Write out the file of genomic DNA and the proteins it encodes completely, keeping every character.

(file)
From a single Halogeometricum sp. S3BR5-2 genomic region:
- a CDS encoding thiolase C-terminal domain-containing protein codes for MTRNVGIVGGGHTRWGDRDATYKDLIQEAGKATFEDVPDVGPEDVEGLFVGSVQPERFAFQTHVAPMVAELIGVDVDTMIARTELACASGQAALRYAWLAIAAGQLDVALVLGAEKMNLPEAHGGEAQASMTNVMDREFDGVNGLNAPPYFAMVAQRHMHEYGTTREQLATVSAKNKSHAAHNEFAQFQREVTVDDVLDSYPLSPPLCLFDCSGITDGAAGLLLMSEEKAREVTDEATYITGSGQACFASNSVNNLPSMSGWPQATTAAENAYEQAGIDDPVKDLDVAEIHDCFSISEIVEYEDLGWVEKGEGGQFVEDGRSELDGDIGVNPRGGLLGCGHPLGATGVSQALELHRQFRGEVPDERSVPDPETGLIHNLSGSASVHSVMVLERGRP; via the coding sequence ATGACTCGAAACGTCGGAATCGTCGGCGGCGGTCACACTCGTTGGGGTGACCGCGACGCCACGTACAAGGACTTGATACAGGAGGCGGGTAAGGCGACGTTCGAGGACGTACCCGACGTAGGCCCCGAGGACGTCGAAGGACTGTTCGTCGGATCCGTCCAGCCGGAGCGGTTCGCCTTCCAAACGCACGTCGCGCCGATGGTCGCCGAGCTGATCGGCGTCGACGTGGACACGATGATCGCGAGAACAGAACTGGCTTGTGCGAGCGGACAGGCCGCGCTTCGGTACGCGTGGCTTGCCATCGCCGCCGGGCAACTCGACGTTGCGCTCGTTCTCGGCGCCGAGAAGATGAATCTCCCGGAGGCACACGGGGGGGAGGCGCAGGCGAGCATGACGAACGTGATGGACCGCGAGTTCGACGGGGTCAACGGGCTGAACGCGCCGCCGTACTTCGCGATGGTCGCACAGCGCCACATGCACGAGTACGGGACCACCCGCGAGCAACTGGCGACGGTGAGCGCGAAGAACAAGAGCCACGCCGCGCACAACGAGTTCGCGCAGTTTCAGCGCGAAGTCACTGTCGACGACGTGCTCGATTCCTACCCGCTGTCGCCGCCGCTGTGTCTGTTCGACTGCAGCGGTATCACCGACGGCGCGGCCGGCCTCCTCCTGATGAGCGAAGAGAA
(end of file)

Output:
From a single Halogeometricum sp. S3BR5-2 genomic region:
- a CDS encoding thiolase C-terminal domain-containing protein codes for MTRNVGIVGGGHTRWGDRDATYKDLIQEAGKATFEDVPDVGPEDVEGLFVGSVQPERFAFQTHVAPMVAELIGVDVDTMIARTELACASGQAALRYAWLAIAAGQLDVALVLGAEKMNLPEAHGGEAQASMTNVMDREFDGVNGLNAPPYFAMVAQRHMHEYGTTREQLATVSAKNKSHAAHNEFAQFQREVTVDDVLDSYPLSPPLCLFDCSGITDGAAGLLLMSEEKAREVTDEATYITGSGQACFASNSVNNLPSMSGWPQATTAAENAYEQAGIDDPVKDLDVAEIHDCFSISEIVEYEDLGWVEKGEGGQFVEDGRSELDGDIGVNPRGGLLGCGHPLGATGVSQALELHRQFRGEVPDERSVPDPETGLIHNLSGSASVHSVMVLERGRP; via the coding sequence ATGACTCGAAACGTCGGAATCGTCGGCGGCGGTCACACTCGTTGGGGTGACCGCGACGCCACGTACAAGGACTTGATACAGGAGGCGGGTAAGGCGACGTTCGAGGACGTACCCGACGTAGGCCCCGAGGACGTCGAAGGACTGTTCGTCGGATCCGTCCAGCCGGAGCGGTTCGCCTTCCAAACGCACGTCGCGCCGATGGTCGCCGAGCTGATCGGCGTCGACGTGGACACGATGATCGCGAGAACAGAACTGGCTTGTGCGAGCGGACAGGCCGCGCTTCGGTACGCGTGGCTTGCCATCGCCGCCGGGCAACTCGACGTTGCGCTCGTTCTCGGCGCCGAGAAGATGAATCTCCCGGAGGCACACGGGGGGGAGGCGCAGGCGAGCATGACGAACGTGATGGACCGCGAGTTCGACGGGGTCAACGGGCTGAACGCGCCGCCGTACTTCGCGATGGTCGCACAGCGCCACATGCACGAGTACGGGACCACCCGCGAGCAACTGGCGACGGTGAGCGCGAAGAACAAGAGCCACGCCGCGCACAACGAGTTCGCGCAGTTTCAGCGCGAAGTCACTGTCGACGACGTGCTCGATTCCTACCCGCTGTCGCCGCCGCTGTGTCTGTTCGACTGCAGCGGTATCACCGACGGCGCGGCCGGCCTCCTCCTGATGAGCGAAGAGAA